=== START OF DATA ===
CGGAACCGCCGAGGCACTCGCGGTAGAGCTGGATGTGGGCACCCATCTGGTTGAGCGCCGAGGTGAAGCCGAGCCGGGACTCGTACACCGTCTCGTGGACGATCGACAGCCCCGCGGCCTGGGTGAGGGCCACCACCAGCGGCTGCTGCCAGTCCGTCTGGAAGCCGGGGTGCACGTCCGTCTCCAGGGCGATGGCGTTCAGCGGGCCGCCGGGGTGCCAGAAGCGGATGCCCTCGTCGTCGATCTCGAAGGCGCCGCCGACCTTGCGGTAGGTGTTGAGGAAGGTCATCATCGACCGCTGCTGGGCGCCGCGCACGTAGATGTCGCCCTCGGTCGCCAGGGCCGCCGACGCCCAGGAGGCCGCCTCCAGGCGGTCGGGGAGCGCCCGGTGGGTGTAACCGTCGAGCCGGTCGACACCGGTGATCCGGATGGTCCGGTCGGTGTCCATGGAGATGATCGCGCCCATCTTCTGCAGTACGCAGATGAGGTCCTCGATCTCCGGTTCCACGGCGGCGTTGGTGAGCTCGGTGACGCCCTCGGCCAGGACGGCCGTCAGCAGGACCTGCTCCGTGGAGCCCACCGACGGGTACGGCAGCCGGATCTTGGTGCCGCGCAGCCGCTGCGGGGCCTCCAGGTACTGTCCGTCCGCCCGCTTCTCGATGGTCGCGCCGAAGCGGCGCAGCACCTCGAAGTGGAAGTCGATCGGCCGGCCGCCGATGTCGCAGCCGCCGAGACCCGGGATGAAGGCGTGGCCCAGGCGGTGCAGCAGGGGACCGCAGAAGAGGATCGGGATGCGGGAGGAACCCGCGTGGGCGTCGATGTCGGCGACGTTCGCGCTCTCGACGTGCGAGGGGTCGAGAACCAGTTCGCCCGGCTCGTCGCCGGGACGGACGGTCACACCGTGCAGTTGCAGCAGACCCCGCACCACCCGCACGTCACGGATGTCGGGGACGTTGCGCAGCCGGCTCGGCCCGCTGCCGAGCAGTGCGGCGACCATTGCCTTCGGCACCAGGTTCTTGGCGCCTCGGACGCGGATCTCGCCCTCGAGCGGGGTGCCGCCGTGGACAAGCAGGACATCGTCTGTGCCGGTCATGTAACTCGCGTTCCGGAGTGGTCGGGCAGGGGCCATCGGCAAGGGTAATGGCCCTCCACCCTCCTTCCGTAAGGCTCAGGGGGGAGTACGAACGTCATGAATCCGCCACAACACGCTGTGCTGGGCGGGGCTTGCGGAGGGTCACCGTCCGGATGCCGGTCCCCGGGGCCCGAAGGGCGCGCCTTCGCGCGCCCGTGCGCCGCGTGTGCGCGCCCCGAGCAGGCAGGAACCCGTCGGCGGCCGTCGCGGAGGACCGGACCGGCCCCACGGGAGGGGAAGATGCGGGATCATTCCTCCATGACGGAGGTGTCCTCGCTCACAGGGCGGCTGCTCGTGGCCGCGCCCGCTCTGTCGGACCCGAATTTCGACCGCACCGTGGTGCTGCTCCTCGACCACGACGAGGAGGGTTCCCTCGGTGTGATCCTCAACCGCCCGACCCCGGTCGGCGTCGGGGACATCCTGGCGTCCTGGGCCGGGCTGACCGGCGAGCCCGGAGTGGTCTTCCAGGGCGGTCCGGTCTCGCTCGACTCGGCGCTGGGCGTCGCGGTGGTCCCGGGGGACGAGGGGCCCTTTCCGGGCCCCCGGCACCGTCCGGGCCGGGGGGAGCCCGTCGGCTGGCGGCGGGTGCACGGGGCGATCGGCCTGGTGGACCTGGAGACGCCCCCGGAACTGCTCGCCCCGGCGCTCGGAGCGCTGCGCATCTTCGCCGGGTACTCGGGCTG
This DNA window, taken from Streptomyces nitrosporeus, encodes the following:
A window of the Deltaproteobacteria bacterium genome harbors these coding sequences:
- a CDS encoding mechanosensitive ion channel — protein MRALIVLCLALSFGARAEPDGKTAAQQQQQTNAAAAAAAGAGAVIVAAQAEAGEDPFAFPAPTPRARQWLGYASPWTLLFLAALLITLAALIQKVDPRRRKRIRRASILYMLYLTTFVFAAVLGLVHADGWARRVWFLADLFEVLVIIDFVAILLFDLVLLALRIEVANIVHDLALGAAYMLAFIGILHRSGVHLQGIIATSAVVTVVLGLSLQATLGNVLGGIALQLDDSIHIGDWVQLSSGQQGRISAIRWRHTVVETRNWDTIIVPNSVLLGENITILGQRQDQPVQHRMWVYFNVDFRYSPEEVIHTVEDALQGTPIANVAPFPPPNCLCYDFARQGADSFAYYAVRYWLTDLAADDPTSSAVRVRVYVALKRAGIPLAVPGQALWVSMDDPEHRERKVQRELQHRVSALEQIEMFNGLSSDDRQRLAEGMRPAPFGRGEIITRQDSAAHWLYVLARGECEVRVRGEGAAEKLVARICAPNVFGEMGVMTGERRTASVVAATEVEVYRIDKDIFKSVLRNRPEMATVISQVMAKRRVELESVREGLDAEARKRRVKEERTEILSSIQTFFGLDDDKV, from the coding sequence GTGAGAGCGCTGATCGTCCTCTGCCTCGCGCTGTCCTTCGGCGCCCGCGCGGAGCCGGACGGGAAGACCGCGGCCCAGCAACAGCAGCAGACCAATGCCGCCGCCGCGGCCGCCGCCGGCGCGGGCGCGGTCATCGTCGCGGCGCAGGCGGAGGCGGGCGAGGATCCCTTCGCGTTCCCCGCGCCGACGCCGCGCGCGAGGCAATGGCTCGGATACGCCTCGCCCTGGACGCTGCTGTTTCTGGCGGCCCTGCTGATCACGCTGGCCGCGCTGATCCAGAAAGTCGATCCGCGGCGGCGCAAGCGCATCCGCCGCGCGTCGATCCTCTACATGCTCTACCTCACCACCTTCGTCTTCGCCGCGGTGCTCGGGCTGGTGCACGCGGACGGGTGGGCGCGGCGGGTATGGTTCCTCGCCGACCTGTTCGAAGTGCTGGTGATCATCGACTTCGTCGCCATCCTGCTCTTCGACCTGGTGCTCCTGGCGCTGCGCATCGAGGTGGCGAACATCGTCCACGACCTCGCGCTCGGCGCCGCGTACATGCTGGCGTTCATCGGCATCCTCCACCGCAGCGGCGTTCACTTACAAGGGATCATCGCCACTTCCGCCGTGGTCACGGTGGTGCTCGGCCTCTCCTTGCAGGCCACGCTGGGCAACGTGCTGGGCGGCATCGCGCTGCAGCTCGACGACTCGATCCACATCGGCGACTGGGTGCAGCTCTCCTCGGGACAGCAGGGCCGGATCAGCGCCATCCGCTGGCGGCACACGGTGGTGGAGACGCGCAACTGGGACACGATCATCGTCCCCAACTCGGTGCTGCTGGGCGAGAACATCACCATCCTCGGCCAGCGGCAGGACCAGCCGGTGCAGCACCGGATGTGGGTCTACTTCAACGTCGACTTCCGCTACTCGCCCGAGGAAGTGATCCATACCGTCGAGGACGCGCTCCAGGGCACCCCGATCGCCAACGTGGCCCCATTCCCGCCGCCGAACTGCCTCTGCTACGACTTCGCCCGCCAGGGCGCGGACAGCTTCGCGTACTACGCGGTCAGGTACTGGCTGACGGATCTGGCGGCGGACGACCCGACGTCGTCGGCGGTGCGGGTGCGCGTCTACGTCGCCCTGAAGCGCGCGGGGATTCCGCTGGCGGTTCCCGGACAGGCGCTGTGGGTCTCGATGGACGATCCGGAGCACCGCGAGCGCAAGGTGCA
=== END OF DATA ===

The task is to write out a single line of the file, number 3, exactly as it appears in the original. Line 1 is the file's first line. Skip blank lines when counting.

A window of the Deltaproteobacteria bacterium genome harbors these coding sequences: